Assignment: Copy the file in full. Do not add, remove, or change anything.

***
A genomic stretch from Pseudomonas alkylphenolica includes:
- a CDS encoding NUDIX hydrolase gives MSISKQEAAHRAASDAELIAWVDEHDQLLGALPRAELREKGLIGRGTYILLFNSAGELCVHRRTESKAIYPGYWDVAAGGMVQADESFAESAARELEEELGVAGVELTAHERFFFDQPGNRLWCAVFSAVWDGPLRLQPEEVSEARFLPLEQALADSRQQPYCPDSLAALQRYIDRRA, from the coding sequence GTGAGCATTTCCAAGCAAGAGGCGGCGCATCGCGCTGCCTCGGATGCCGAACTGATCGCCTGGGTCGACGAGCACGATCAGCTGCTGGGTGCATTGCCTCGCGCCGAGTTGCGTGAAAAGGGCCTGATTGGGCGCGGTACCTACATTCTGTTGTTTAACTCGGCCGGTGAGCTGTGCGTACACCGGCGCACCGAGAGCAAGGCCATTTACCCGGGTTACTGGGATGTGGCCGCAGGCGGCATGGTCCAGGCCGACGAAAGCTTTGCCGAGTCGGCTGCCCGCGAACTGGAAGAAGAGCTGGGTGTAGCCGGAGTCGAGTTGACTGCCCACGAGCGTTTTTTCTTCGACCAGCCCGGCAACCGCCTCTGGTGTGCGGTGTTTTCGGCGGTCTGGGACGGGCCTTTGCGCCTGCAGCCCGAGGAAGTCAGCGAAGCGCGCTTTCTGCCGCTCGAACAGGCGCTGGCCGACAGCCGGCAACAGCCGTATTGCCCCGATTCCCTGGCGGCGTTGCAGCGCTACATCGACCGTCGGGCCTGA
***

A genomic stretch from Pseudomonas alkylphenolica includes:
- a CDS encoding NUDIX hydrolase gives MSISKQEAAHRAASDAELIAWVDEHDQLLGALPRAELREKGLIGRGTYILLFNSAGELCVHRRTESKAIYPGYWDVAAGGMVQADESFAESAARELEEELGVAGVELTAHERFFFDQPGNRLWCAVFSAVWDGPLRLQPEEVSEARFLPLEQALADSRQQPYCPDSLAALQRYIDRRA, from the coding sequence GTGAGCATTTCCAAGCAAGAGGCGGCGCATCGCGCTGCCTCGGATGCCGAACTGATCGCCTGGGTCGACGAGCACGATCAGCTGCTGGGTGCATTGCCTCGCGCCGAGTTGCGTGAAAAGGGCCTGATTGGGCGCGGTACCTACATTCTGTTGTTTAACTCGGCCGGTGAGCTGTGCGTACACCGGCGCACCGAGAGCAAGGCCATTTACCCGGGTTACTGGGATGTGGCCGCAGGCGGCATGGTCCAGGCCGACGAAAGCTTTGCCGAGTCGGCTGCCCGCGAACTGGAAGAAGAGCTGGGTGTAGCCGGAGTCGAGTTGACTGCCCACGAGCGTTTTTTCTTCGACCAGCCCGGCAACCGCCTCTGGTGTGCGGTGTTTTCGGCGGTCTGGGACGGGCCTTTGCGCCTGCAGCCCGAGGAAGTCAGCGAAGCGCGCTTTCTGCCGCTCGAACAGGCGCTGGCCGACAGCCGGCAACAGCCGTATTGCCCCGATTCCCTGGCGGCGTTGCAGCGCTACATCGACCGTCGGGCCTGA